Summer Math Resources

Summer math is not required, but here are some resources for families looking to have some mathematical fun this summer!


Brookline Summer Math Calendars

Summer math calendars for students entering grades 1 through 6 are available on the Brookline Public Schools website. These calendars offer a menu of short activities.

Games from Investigations

The wonderful online version of the games from the Investigation K-5 curriculum are available for free! Games are available as an English version or versión en español.

Games for Young Minds

This newsletter offers great suggestions for math and mathematically themed games to play.

“Talking Math” Photos + Prompts

These prompts include a photo to inspire some curiosity and conversation, along with a math question for each grade K-5.

Ideas for Math @ Home (from Investigations)

More resources from the amazing Investigations team! There are ideas for playing with math at home, videos (“Math Words and Ideas”), and more.

Talking Math With Your Kids (#tmwyk)

Resources for ways to have math chats with your family, as well as some puzzle-y fun resources in the shop!

A website, an app… a lot of great resources!


Summer Math Loss… and how to beat it.

by Leah Shafer
Published by the Harvard School of Ed

Link to Article

Four Ways to Beat the Summer Math Slump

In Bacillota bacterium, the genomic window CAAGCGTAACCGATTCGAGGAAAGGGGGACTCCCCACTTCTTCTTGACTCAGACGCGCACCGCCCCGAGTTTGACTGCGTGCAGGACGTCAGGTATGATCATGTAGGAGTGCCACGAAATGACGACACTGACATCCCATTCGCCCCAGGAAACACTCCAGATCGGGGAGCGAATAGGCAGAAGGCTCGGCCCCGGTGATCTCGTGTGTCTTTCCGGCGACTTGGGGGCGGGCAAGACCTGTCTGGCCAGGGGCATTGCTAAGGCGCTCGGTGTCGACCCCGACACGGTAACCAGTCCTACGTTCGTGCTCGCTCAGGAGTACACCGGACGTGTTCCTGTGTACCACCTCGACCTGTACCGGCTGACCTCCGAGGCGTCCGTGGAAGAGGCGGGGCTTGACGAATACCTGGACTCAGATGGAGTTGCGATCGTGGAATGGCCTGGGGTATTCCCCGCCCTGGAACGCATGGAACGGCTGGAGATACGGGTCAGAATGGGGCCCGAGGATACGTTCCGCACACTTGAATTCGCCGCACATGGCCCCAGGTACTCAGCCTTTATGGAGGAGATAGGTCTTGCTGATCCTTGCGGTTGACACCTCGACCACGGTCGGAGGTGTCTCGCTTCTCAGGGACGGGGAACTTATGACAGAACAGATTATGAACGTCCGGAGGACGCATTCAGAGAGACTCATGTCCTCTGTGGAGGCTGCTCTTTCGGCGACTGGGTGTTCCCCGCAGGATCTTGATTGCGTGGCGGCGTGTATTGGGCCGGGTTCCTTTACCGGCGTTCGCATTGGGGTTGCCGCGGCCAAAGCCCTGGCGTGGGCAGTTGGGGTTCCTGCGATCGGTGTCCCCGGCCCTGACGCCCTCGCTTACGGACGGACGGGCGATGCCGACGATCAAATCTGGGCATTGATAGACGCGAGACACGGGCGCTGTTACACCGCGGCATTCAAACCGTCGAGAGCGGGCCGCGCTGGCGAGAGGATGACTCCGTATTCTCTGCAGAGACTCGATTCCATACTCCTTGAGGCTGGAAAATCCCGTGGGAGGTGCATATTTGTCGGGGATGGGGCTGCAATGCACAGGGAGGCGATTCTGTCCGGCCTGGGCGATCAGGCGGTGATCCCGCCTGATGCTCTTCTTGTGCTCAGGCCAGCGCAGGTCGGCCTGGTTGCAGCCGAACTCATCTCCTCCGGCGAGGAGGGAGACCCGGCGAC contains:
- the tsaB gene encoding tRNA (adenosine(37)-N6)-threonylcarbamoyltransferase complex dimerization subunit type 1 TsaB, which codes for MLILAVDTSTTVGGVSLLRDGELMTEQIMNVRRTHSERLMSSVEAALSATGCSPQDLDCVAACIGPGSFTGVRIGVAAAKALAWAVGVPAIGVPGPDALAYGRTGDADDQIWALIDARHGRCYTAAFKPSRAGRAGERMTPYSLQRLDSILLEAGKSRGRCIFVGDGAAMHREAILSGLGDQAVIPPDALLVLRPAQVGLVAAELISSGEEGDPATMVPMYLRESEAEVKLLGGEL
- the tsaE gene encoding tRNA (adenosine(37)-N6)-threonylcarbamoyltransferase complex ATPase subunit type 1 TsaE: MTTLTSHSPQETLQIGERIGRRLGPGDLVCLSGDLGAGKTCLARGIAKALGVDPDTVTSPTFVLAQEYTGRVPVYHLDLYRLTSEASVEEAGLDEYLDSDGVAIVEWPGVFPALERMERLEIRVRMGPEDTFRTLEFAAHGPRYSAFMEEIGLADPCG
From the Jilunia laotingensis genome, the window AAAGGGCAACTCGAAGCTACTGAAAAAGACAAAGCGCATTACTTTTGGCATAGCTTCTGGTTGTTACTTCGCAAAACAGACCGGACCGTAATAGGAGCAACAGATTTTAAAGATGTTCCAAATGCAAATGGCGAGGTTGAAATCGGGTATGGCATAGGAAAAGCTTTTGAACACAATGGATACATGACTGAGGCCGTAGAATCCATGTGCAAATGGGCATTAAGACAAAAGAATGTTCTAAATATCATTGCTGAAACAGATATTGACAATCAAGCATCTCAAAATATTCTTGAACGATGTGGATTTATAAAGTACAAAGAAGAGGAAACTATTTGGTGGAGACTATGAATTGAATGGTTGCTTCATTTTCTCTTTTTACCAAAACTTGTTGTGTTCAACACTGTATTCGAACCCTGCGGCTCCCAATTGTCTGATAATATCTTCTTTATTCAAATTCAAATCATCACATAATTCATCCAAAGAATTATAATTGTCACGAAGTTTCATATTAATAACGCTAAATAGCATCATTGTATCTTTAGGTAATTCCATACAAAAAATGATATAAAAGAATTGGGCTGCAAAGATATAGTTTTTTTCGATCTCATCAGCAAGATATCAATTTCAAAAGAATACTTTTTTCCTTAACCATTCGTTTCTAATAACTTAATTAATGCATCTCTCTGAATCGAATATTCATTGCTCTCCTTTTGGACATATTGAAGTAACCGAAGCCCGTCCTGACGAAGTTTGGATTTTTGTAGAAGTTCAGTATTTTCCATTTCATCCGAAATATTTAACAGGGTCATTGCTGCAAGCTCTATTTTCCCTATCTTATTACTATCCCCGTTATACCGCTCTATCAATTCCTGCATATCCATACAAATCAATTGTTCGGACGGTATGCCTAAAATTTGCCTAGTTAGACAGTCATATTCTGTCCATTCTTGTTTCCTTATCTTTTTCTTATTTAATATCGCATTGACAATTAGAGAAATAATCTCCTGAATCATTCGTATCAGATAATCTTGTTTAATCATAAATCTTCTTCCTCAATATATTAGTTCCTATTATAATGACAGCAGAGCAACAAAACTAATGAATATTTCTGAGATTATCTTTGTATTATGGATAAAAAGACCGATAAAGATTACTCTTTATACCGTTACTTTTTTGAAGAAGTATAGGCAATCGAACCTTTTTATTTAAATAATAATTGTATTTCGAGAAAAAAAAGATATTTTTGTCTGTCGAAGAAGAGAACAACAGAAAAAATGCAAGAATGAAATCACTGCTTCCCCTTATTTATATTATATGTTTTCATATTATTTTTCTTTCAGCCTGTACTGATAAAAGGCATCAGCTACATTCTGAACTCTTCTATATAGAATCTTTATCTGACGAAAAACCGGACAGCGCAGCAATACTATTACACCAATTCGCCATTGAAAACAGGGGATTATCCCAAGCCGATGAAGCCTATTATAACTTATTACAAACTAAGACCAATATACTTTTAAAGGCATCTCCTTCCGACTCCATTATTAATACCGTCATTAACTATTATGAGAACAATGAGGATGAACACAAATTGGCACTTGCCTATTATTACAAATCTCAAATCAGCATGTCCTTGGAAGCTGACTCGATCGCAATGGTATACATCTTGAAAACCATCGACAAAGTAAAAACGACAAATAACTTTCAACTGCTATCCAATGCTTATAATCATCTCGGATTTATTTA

• Highlight the math in every day activities. When shopping, help kids calculate change or discounts. When watching a baseball game, talk about what players’ statistics mean. When cooking, try halving or doubling a recipe, and assist kids in figuring out the new proportions.
  • Read short math stories together. Studies have shown that reading math-focused stories to children, such as Bedtime Math books or the Family Math series, can help boost math scores in school.
  • Play math games. Games like Yahtzee, Racko, Blokus, Monopoly, and Set all rely on skills necessary for math, such as counting, categorizing, and building. Even playing with blocks and assembling jigsaw puzzles can help kids learn spatial skills and recognize patterns.
  • Find small ways to practice math at home. While worksheets alone won’t solve summer math slump, small amounts of practice with basic formulas can help. Problem-of-the-day math calendars are a great way to practice basic math problems on a small scale. Parents can also find resources on Investigations about what types of mathematical procedures they should be practicing with their children.

Driscoll PTO Breakfasts about Math at Home

Previous presentations about math at home

  • “Going Beyond the Facts”
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